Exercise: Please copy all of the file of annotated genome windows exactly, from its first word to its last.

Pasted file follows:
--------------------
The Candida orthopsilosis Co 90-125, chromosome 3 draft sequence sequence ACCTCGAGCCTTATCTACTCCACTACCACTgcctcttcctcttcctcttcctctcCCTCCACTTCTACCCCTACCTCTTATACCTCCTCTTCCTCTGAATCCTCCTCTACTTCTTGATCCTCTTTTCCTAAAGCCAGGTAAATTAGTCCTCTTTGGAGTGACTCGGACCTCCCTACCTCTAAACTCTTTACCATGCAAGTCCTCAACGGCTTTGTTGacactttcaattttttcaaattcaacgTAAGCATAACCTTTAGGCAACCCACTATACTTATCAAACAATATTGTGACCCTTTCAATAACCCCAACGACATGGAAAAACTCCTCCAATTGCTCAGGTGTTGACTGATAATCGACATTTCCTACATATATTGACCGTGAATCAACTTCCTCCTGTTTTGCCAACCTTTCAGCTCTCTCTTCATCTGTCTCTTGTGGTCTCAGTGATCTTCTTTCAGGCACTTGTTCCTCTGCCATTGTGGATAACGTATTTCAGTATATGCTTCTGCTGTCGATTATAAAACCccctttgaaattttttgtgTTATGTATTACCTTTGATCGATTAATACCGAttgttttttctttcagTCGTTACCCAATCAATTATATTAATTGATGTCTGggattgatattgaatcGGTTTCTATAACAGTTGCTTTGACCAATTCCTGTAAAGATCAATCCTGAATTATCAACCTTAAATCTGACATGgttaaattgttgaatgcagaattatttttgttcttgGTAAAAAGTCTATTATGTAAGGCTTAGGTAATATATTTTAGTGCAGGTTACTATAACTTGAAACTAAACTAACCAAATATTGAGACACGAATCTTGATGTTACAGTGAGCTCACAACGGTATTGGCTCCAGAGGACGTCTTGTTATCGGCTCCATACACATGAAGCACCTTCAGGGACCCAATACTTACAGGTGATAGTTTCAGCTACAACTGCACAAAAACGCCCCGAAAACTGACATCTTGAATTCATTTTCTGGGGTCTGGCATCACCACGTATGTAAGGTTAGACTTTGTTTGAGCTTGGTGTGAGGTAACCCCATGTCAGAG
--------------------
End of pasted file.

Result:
The Candida orthopsilosis Co 90-125, chromosome 3 draft sequence sequence ACCTCGAGCCTTATCTACTCCACTACCACTgcctcttcctcttcctcttcctctcCCTCCACTTCTACCCCTACCTCTTATACCTCCTCTTCCTCTGAATCCTCCTCTACTTCTTGATCCTCTTTTCCTAAAGCCAGGTAAATTAGTCCTCTTTGGAGTGACTCGGACCTCCCTACCTCTAAACTCTTTACCATGCAAGTCCTCAACGGCTTTGTTGacactttcaattttttcaaattcaacgTAAGCATAACCTTTAGGCAACCCACTATACTTATCAAACAATATTGTGACCCTTTCAATAACCCCAACGACATGGAAAAACTCCTCCAATTGCTCAGGTGTTGACTGATAATCGACATTTCCTACATATATTGACCGTGAATCAACTTCCTCCTGTTTTGCCAACCTTTCAGCTCTCTCTTCATCTGTCTCTTGTGGTCTCAGTGATCTTCTTTCAGGCACTTGTTCCTCTGCCATTGTGGATAACGTATTTCAGTATATGCTTCTGCTGTCGATTATAAAACCccctttgaaattttttgtgTTATGTATTACCTTTGATCGATTAATACCGAttgttttttctttcagTCGTTACCCAATCAATTATATTAATTGATGTCTGggattgatattgaatcGGTTTCTATAACAGTTGCTTTGACCAATTCCTGTAAAGATCAATCCTGAATTATCAACCTTAAATCTGACATGgttaaattgttgaatgcagaattatttttgttcttgGTAAAAAGTCTATTATGTAAGGCTTAGGTAATATATTTTAGTGCAGGTTACTATAACTTGAAACTAAACTAACCAAATATTGAGACACGAATCTTGATGTTACAGTGAGCTCACAACGGTATTGGCTCCAGAGGACGTCTTGTTATCGGCTCCATACACATGAAGCACCTTCAGGGACCCAATACTTACAGGTGATAGTTTCAGCTACAACTGCACAAAAACGCCCCGAAAACTGACATCTTGAATTCATTTTCTGGGGTCTGGCATCACCACGTATGTAAGGTTAGACTTTGTTTGAGCTTGGTGTGAGGTAACCCCATGTCAGAG